Choice of Texts

Michel Aflak

Foreign Policy


We know that the Arabs see no reason to antagonize a great nation like Soviet Russia which has been expressing has expressed, since the emergence of her new system, sympathy with the peoples struggling for their freedom and independence. Moreover, the Arabs hope that the intentions of the Soviet state will have a good and practical impact on international politics. Their friendship with her will be strengthened to the extent that they feel the sincerity of these intentions and their harmony with their national interest.
(Arab nationalism and its attitude towards communism, 4 -1944)

The policy which weighs heavily on the affairs of the Arabs is the policy of the two Anglo-Saxon states, Britain and the United States. Nothing can equal this policy in impact and force and counter-balance its danger except the policy of a great country which has always been on guard against the designs of British and American imperialism: the Soviet Union. One of the simplest political rules and the first national duty of the governments that are conscious of the interest of theft countries, governments which are free to take their stands internationally, is to fight their enemies with the help of the enemies of their enemies, or at least to use them as a threat and concentrate their attention fighting the enemy which occupies a good deal of their soil, the enemy which attacks their very nationality.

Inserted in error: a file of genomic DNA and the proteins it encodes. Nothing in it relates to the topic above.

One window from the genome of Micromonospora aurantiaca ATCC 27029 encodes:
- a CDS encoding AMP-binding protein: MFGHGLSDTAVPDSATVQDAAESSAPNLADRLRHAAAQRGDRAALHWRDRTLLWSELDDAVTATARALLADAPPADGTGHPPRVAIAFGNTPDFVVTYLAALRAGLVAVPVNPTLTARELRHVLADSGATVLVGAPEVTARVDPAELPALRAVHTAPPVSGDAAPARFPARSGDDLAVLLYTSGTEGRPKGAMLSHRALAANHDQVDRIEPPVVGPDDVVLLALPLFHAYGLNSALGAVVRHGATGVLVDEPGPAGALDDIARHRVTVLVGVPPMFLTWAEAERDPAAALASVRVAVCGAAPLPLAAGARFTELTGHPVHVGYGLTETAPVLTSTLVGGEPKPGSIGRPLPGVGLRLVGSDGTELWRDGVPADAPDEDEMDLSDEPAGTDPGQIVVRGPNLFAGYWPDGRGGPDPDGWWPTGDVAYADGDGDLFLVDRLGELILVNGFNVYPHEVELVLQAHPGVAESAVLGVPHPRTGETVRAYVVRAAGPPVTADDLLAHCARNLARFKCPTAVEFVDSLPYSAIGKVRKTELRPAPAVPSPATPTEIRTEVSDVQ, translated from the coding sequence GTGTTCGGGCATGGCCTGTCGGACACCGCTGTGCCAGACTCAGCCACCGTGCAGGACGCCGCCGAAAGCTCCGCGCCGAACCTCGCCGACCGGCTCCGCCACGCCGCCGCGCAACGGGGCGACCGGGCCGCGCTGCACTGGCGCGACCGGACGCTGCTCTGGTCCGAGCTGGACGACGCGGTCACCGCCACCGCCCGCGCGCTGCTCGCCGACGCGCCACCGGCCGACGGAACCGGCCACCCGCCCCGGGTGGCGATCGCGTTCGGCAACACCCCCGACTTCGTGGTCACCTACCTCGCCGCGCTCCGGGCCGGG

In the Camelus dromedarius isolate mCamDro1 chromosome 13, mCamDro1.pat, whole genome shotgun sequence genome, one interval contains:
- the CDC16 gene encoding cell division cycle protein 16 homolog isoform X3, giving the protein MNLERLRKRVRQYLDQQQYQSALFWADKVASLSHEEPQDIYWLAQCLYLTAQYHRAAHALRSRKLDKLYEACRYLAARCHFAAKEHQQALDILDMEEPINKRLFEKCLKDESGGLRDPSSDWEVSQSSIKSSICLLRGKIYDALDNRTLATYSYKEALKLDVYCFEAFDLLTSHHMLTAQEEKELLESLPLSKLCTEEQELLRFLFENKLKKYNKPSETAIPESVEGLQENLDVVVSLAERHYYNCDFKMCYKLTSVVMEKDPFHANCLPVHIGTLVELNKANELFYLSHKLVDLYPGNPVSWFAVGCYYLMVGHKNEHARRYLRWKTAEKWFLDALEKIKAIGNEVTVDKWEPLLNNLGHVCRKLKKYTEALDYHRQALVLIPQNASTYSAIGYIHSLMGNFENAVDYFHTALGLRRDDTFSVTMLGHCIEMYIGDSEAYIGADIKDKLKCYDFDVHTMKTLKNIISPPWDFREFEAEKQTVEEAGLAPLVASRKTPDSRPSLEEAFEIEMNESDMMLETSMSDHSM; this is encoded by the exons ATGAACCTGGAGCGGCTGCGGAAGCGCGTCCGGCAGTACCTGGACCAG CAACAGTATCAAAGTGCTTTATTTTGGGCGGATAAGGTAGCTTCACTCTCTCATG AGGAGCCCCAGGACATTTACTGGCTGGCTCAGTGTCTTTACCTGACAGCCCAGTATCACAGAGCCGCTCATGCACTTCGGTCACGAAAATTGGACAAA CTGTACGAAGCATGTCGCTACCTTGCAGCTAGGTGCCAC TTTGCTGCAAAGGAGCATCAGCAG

(The reason for the weakness of our foreign policy, 9 - July 10, 1946)

It has become dear today that the interests of the Arab nation and the Soviet Union meet, and have met for a long time on more then one vital point. The Arab nation struggles for political and economic liberation from Western imperialism, while the Soviet Union sees the continuation of the Western military and economic occupation, of the Arab land as a direct danger to its existence. Therefore when it supports the Arabs and provides them with arms and economic aid, it does not aspire to more than closing the Arab countries to Western imperialism and preventing it from using them as a theatre for its war operations and an economic source for augmenting its influence and hegemony. If it is the duty of the Arabs to be realistic and know what interests have changed the Soviet Unionís policy towards them and brought it closer to their path and their friendship, it is also realistic to recognize the fundamental difference which separate the socialist countries and capitalist countries. It is in the interests of the socialist countries to be loyal to the principles of their societies based on liberty, justice and peace and opposed to imperialism and exploitation.
(On the visit of Shepilov, 5 - A1-Baath - June 29, 1956)


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